Mercury Speciation And Deposition In The Arctic
June 26, 2001
Most of the mercury in the atmosphere is as elemental mercury, in gaseous form. It is only a small part of the total mercury burden of the air that is chemically reactive. This reactive gaseous murcury (RGM) deposits to the surface, enabling transfer of mercury to the terrestrial and aquatic environments, where it bioaccumulates. (A further small part of the mercury burden is associated with particles. This deposits very slowly whereas the RGM is thought to deposit very efficiently.) In the first airborne measurement of mercury speciation in the Arctic, it has been found that RGM is largely confined to the lowest part of the atmosphere, strongly suggesting that its production is quite local. These results were obtained using a small aircraft flown from Point Barrow, Alaska, by scientists from the Atmospheric Turbulence and Diffusion Division of ARL. RGM concentrations averaged 1.5 pg m-3 at 1000m and 18.3 pg m-3 at 100m, independently verifying for the first time the restriction of both production and significant concentration of RGM to the atmospheric boundary layer. In the same experiment, the world’s first Relaxed Eddy Accumulation (REA) flux measurements for dry deposition of RGM were conducted at Barrow in late March and early April, using techniques also developed at ATDD. Relatively strong RGM fluxes were measured, largely in accord with expectations. Mercury instrumentation will be transported to Lavrentiya, Russia on the US Coast Guard Polar Sea icebreaker in the period August 10 to 19. Set-up in Lavrentiya will occur from August 14-16.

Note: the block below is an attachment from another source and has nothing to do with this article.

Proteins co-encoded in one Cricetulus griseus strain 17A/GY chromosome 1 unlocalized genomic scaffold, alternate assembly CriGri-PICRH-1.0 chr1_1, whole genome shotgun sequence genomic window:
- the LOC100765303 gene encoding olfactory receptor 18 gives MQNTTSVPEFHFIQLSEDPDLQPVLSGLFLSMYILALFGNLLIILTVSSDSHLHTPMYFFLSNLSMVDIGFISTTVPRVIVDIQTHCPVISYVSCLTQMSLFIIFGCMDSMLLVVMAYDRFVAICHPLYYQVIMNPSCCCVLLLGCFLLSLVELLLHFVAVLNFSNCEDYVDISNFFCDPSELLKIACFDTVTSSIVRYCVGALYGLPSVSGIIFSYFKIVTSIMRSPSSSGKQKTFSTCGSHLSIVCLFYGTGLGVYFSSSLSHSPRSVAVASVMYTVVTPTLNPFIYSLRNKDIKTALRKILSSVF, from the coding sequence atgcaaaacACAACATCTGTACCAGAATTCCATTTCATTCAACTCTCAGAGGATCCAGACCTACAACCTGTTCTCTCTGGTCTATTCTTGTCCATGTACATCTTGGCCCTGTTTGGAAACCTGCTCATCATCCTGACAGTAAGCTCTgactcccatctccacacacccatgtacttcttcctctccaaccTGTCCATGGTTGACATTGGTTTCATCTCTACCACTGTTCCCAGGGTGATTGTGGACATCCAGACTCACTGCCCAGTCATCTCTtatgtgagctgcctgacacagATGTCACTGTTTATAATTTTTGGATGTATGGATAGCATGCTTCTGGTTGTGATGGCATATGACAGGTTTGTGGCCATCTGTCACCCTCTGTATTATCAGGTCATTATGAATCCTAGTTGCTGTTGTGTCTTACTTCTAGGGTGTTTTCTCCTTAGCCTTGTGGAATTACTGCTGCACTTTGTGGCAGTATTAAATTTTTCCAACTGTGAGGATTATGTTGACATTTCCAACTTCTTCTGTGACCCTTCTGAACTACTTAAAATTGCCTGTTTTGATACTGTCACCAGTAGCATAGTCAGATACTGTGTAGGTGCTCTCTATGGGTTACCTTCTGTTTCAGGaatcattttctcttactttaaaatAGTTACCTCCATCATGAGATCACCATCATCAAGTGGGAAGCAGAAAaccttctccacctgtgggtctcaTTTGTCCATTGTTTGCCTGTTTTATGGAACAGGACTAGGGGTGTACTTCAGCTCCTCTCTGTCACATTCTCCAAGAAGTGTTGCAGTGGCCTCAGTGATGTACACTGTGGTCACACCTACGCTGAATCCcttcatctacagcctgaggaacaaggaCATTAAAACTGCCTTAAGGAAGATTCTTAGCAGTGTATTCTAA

Contact information: Steven B Brooks
Phone: (865) 576-9148